Before trekking across Middle Earth Peter Jackson made splatter gore comedies such as Bad Taste (1987) and Brain Dead (1992) (both of which I recommend). He changed direction with Heavenly creatures (1994) receiving critical for doing so. The film was nominated for Best Director and Screenplay Oscars. Following this the studios came knocking. Jackson put forward “The Frightners” a film he had penned with writing partner and wife Fran Walsh; it wasn’t the film the studios were hoping for.
The film follows window and spiritual psychic Frank Bannister (Michael J Fox) who uses his psychic abilities (and two ghost partners) to carry out haunting cons. A Ghost disguised in Death’s robes is also numbering and murdering people in the small town and Frank becomes the prime suspect. Eventually he discovers that the ghostly killer is Johnny Bartlett. Johnny, with his girlfriend Patricia, carried out a massacre 30 years previously and killed Frank’s wife following a car accident.
This film is a mishmash of tone but there are so many good elements I enjoy, the whole experience becomes satisfying. Even without knowing the full behind the scenes story the unevenness smacks of studio interference. Jackson’s core story is incredibly dark, incorporating coping with grief, survivor’s guilt and obsession. This is overlaid with strange comedic scenes of flying babies and ghost sex jokes. The latter have an air of studio “notes” to make it lighter.
The final 20 minutes are mostly spared the comedic injections and benefit from it. It’s a cat and mouse chase through the abandoned hospital where Bartlett’s massacre took place. Bannister is trying to get to the hospital chapel but keeps having flashes back to the massacre. We and Bannister watch helplessly as Bartlett and Patricia kill innocent people left and right. The joy taken in the senseless killing is shocking and while a good piece of film it fits awkwardly with the previous 70 minutes.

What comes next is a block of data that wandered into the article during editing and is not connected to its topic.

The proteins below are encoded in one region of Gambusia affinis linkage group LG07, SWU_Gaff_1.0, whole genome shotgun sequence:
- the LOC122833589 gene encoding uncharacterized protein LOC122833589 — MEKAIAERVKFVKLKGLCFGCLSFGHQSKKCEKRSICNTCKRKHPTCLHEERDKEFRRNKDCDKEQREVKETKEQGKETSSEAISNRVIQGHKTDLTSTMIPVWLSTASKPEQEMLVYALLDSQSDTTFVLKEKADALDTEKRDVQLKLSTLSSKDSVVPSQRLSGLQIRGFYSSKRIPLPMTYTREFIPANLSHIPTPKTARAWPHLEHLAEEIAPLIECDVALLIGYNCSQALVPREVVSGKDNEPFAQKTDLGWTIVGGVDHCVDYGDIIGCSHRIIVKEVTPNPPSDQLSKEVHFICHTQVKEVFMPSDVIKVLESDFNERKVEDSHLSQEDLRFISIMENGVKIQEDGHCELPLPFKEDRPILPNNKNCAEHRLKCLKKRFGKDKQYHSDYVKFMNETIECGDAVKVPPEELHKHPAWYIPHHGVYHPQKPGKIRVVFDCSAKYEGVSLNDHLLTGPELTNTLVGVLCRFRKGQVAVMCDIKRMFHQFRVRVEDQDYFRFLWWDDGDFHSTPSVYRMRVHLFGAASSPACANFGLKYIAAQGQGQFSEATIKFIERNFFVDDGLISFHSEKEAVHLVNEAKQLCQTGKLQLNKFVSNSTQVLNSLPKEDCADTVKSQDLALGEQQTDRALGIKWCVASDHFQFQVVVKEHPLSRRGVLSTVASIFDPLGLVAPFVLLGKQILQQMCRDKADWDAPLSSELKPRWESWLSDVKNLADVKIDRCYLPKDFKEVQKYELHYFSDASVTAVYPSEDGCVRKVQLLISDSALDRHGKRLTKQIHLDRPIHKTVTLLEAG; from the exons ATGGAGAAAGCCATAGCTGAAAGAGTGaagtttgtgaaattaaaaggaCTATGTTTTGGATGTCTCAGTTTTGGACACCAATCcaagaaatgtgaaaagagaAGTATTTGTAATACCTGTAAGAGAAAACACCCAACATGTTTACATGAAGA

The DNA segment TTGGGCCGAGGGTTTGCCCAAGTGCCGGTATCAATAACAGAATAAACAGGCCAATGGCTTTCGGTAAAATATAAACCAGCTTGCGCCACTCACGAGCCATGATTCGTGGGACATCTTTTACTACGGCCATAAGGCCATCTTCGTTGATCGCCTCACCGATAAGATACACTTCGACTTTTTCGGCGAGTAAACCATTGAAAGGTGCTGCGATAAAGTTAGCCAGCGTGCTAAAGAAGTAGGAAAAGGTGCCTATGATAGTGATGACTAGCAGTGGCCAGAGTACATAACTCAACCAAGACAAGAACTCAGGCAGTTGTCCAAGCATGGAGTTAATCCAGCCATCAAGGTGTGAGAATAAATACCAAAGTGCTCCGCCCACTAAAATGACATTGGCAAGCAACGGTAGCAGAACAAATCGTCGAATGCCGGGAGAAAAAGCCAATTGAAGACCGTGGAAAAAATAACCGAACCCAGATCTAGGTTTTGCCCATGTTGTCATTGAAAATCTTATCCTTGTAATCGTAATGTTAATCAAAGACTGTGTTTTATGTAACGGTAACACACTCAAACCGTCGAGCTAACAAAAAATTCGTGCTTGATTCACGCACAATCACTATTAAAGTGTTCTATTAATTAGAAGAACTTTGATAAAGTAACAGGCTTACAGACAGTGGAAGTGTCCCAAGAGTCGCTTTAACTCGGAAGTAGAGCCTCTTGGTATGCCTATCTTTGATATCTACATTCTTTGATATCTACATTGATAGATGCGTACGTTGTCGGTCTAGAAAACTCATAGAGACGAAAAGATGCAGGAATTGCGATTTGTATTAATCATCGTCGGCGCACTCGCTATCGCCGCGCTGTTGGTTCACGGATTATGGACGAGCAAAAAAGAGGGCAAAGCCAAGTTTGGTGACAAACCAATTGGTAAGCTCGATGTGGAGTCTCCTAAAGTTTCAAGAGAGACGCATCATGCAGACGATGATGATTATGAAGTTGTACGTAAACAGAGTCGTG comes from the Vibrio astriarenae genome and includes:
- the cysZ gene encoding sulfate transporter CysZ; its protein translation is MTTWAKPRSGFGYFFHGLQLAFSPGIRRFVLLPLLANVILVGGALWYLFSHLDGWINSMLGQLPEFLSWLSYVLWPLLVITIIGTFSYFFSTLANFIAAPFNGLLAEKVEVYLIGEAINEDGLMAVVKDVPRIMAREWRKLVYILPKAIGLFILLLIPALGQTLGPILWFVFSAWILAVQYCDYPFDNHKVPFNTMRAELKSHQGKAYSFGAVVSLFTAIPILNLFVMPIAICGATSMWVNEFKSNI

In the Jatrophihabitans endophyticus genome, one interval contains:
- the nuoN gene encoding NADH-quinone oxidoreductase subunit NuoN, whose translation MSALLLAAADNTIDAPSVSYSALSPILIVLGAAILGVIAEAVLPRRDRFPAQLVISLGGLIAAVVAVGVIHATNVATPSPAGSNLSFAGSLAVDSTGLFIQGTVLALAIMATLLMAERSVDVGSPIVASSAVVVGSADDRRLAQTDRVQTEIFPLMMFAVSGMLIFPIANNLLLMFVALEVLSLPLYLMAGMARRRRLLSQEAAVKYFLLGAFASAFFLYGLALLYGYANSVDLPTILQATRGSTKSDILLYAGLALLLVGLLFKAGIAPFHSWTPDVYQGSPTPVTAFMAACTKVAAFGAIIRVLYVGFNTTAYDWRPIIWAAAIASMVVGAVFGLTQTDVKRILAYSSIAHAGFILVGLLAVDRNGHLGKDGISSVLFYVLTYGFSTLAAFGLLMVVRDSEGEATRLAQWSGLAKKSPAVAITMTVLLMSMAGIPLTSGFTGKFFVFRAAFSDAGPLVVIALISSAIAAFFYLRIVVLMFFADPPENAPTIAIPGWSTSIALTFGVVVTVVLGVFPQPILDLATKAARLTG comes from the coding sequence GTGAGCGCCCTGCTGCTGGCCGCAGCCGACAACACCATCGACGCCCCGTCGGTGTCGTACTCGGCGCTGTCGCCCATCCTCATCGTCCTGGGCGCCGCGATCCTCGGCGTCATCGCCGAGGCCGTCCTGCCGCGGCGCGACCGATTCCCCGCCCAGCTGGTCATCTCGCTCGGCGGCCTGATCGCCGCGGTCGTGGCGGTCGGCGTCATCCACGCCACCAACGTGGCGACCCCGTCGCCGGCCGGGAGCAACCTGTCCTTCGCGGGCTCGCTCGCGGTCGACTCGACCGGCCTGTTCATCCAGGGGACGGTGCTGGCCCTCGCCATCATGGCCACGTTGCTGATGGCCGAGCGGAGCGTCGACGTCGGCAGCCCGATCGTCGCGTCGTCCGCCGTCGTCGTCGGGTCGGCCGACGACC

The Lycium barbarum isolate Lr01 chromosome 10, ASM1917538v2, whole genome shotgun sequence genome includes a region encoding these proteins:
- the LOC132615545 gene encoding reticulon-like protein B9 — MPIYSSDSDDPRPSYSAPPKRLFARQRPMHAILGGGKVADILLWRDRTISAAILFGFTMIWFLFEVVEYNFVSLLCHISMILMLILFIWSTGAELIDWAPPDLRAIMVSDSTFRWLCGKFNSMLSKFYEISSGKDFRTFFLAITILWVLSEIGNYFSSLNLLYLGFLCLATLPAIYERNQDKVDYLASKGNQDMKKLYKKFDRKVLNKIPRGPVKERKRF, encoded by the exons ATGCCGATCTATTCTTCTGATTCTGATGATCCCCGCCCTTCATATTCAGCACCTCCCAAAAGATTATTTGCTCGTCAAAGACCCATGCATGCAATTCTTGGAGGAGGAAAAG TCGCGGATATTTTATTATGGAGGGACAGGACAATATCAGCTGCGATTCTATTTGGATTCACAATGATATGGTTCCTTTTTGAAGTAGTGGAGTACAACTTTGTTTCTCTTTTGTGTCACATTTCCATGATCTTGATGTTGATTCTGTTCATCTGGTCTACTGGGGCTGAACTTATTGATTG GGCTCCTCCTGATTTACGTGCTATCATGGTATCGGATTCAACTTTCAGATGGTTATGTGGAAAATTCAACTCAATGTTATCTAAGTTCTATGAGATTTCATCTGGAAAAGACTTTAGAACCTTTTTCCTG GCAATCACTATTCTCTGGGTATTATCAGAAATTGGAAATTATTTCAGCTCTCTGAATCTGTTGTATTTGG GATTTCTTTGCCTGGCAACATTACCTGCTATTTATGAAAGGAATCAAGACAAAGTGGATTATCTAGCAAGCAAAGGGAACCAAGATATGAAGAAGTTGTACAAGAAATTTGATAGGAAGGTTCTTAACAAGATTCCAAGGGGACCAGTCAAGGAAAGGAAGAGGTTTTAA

The killing of the character Milton Dammers further suggests studio issues. Originally written as an off screen gunshot to the chest. However once the MPAA made it clear the film would get an R instead of the much coveted PG-13 Jackson filmed Dammers’ head being blown apart on screen. Also, the fact this was held back from a 1996 Halloween release for a January 1997 release in the UK strongly suggests that the studio didn’t know what to do with the end result.
Despite the unevenness the script is good. Frank and Patricia are parallel characters. Both trapped in the aftermath of the death of a lover, not able to move on. They are being forced to face their past on a daily basis. Frank in his unfinished dream home he was building for his wife and Patricia from her mother’s unrelenting hatred and fear. This theme of loss and being unable to move on is carried through most of the film. The spirits that remain on earth decay and start to fall apart, it is only if they let go and move to the other side that they become “pure spirits”.
There are several standout performances in the film. The first is Jeffery Coombs as the damaged and deranged FBI agent Milton Dammers. He steals every scene he’s in despite leaning a little too much towards wacky comedy. There’s so much more to the character. His reaction when shouted at by women hints at past trauma. Also the scene in which he recounts how Bannister’s wife died could have been just an exposition dump. By adding in a series ticks and character flourishes it becomes just as much about his character as progressing the plot. I would love to see this character in his own film.
The second is Dee Wallace as Patricia. For the first two acts she is the perfect meek guilt ridden victim. When this mask is torn away she relishes in the wild menace and freedom of being able to be the killer she has always wanted to be. While this twist is sign posted pretty early on her character portrayal makes the reveal so much fun. Another highlight is an amazing cameo by R. Lee Emery as a version of the drill sergeant from Full Metal Jacket.
The decaying ghost make-up affects are really good throughout but the film is let down a little by early CGI affects. They are flat and lack texture which took me out the film in parts. Despite these flaws the film has a look which works for the content.
The Frighteners is an enjoyable horror yarn that has confused moments of horror and comedy but has darkness at its heart that makes it a Halloween must see.